We filled our basket with an assortment of oddities and headed back to Castle Nitro for the taste testing. Our list of goodies consisted of one large durian fruit, a bag of okonomiyaki-flavoured potato chips, pickled pepper leather, a lemon-jelly fizzy drink, chilied and sugared tamarind candies, garlic flavoured crispy chicken skin chips (yes, I got them), a pennywort beverage, something called “Kuai Kuai Peacock Snack”, and shredded, spicy squid jerky. We decided to start with the durian.


These things were all over the place at T&T. I saw at least a half a dozen large bins full of them, and honestly, it didn’t seem like anyone at the supermarket knew what to make of them. As we carted ours around, a middle-aged woman stopped us and asked “How do you eat that?” to which Vince responded “We’re gonna take an axe to it.” She seemed satisfied with his answer and left, presumably to get one for herself. This picture doesn’t do justice to the size of the durian, either – ours was a bit bigger than a rugby ball. It must have weighed about eight pounds, and the thorns on it were sharp enough to make Vince bleed.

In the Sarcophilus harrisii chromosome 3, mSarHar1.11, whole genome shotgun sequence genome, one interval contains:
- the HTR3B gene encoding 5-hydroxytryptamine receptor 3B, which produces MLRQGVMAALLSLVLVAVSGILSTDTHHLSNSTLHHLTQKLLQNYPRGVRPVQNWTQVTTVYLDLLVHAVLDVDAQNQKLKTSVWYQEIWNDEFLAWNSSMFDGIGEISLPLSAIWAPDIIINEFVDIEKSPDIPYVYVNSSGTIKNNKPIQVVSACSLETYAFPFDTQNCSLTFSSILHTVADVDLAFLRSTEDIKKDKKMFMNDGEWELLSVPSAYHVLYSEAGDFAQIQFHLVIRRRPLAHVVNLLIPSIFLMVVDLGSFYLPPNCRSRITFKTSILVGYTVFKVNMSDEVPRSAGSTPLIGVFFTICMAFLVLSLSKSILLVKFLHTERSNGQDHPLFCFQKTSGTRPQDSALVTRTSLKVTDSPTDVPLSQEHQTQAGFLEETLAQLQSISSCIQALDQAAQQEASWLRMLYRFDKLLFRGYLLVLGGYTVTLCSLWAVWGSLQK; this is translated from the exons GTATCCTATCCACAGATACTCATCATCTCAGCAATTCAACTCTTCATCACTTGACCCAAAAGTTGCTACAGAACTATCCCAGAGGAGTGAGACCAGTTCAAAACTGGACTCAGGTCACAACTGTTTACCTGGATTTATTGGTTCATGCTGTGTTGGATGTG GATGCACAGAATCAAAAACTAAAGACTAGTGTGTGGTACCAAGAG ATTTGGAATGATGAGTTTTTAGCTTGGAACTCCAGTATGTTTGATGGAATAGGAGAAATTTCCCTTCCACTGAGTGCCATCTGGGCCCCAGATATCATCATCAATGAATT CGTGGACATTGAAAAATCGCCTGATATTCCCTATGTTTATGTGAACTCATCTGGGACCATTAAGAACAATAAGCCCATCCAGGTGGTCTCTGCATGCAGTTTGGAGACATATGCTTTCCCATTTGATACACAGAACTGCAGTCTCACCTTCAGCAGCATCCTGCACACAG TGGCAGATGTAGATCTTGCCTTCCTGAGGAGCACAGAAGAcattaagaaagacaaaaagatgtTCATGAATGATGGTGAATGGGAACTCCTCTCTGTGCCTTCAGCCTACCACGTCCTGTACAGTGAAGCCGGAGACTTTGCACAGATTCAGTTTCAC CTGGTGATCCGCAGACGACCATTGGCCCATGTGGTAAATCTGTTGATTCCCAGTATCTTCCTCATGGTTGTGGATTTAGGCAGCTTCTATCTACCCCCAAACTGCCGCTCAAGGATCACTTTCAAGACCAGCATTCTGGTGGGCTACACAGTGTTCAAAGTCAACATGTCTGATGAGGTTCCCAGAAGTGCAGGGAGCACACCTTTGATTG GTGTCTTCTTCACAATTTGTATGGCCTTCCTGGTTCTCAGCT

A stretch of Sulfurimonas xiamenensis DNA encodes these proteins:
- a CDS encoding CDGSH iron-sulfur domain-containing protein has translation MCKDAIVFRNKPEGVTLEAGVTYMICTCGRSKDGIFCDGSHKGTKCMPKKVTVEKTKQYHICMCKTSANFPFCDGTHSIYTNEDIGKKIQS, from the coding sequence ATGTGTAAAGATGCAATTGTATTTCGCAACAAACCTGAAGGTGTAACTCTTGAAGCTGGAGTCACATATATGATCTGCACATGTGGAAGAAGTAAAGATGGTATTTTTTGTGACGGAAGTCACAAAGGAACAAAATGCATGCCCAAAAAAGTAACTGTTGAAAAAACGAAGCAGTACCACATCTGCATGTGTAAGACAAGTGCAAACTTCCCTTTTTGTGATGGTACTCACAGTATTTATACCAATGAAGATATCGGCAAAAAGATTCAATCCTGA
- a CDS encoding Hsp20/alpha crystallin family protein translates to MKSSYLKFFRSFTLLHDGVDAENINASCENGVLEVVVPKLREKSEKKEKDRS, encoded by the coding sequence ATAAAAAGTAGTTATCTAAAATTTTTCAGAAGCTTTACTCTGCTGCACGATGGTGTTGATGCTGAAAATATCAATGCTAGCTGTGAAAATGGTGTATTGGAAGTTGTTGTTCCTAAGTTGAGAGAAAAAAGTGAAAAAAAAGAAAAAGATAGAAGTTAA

Because of its spiny hide, cutting the durian open was a challenge – one solved with a pair of oven mitts.

As we sliced open the durian, it began to ooze white, custard-like fluid. Cracking it open revealed weird, cream-filled pods with bits of something like a cross between a banana and a pineapple inside. It also smelled pretty strange. We dug in.

Schnapps: Very good first impression, but I’ve gotta say, it tastes like caramel and onions at the end.

Vince: The trick is to keep eating it so that you never reach that onion place.

Schnapps: I don’t regret trying it once, but I’d probably never try it again.

Gill: It’s like a pineapple fucked a banana in an onion patch.